As this Swarajya piece argues, surge pricing “increases market efficiency (by serving those commuters in areas where the supply of taxis at a particular point of time is low) without any specific government requirement for them to do so. Surge pricing is a very efficient way to get drivers to ply in those areas where demand outpaces supply.”

Now, in 2016, the government’s guidelines struck a decent balance when they proposed that prices could rise to three times the minimum fare during daytime and four times between midnight and 5 am.

However, the latest notification states that the ‘Aggregator shall be permitted to charge a fare 50% lower than the base fare and a maximum surge pricing of 1.5 times the base fare’.

The government may think that it is stopping these companies from charging high rates, but what it is effectively doing is making sure that taxis are not available at ungodly hours even if there are people willing to pay for it.

That’s the side effect of socialism - limited resources don’t magically become available to everyone at lower prices as is usually the intention but by punishing the suppliers of even the limited resources, socialism makes them leave thereby increasing the prices even higher and available to even fewer folks.

Setting 1.5x as the upper limit was bad enough, but even this limit has actually been imposed on not the fare set by Ola or Uber but by the government, which takes us to the second point.

Second, more regressive than cap on surge pricing is the guideline which states that it’s not the cab aggregators who will set their base price but that the government will do it for them. ‘The city taxi fare indexed by Wpl for the current year shall be the base fare chargeable to customers availing Aggregator service,’ reads the notification.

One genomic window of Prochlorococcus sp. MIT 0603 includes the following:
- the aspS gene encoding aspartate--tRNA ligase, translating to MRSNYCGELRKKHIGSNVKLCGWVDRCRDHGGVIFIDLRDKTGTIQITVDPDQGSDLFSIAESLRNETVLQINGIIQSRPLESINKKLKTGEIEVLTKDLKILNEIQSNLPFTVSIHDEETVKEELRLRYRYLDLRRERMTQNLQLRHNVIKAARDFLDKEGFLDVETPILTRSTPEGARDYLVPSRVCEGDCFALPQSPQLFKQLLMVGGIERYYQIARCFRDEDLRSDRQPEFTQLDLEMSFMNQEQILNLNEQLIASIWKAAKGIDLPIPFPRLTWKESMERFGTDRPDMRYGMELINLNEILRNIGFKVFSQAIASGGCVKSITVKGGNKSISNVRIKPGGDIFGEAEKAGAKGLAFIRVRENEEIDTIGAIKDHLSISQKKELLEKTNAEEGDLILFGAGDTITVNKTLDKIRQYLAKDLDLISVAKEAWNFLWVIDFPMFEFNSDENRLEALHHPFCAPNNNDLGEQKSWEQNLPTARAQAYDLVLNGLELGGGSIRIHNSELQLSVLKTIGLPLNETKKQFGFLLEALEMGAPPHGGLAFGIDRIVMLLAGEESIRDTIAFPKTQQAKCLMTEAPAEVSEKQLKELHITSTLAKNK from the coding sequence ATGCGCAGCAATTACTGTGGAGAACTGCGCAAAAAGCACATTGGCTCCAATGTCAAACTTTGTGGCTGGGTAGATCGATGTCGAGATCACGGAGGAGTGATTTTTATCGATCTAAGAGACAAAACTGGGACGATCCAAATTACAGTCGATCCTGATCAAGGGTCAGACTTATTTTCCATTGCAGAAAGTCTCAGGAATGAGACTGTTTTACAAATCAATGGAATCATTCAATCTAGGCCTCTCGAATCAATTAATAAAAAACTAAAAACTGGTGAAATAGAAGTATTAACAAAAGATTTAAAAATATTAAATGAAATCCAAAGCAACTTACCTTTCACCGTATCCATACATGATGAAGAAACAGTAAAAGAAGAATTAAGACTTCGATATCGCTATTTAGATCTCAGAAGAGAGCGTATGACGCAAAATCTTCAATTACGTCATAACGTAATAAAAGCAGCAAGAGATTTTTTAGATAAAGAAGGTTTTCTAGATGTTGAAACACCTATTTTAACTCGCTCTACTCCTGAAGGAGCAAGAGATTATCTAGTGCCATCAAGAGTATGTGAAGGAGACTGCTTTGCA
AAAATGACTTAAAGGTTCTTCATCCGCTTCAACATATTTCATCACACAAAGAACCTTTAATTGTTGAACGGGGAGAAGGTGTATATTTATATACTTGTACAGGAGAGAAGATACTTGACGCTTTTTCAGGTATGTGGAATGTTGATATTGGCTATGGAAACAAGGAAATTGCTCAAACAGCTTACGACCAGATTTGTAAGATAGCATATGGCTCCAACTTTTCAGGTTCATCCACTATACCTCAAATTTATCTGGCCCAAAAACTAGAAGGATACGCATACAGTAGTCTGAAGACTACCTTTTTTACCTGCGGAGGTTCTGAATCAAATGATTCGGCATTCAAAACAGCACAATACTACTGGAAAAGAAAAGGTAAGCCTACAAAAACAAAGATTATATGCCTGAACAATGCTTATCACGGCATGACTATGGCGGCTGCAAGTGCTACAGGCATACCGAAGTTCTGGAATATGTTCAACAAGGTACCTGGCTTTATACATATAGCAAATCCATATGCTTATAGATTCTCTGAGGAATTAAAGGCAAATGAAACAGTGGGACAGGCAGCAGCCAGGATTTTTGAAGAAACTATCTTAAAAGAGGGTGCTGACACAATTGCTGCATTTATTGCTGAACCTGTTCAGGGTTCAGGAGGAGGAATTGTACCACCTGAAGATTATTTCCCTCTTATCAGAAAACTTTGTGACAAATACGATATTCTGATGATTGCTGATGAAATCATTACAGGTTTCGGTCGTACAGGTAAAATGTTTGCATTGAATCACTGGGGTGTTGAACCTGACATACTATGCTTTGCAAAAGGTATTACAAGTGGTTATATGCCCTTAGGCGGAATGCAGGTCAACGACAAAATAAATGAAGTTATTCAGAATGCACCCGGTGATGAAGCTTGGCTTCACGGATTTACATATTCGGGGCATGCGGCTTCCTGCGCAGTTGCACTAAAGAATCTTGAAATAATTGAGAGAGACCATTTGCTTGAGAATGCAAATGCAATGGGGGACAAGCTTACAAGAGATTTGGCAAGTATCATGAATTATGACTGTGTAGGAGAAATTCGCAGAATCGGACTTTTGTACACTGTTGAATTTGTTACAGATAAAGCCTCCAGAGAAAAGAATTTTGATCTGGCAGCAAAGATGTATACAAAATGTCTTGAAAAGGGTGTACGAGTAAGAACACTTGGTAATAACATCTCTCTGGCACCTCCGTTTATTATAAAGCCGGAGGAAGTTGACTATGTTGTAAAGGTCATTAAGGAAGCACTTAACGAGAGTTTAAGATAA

Additionally, the guideline says that the ‘base minimum fare chargeable to customers availing Aggregator services shall be, for a minimum of 3 kilometers to compensate for dead mileage and distance travelled and fuel utilized for picking up the customers.’ And for those cities which do not have the base fare fixed by the government, Rs 25/Rs 30 will be charged.

This aspect has been brought in to protect the taxi and auto unions which have been under the onslaught of cab aggregators. In most scenarios, the charges by Ola and Uber are lower than the base prices of city taxis. Now, they will be forced to raise it. The burden will of course be borne by the customers. Just like surge pricing is most harmful to customers, so is this government-mandated base fare to drivers and aggregators.

Third, cab aggregators have been stating from day one that they are mere intermediaries and facilitators and drivers contracting with them aren’t their employees. The business model is certainly built that way. However, in the latest guidelines, the government has unilaterally decided to change the relationship between drivers and aggregators from that of contractors to employer-employee.

Guidelines state that every aggregator will have to set up driving test facility with a simulator to test the driving ability of the concerned drivers with respect to the vehicle to be on boarded (or outsource it to an authorised third party), and conduct an induction training programme for all its drivers.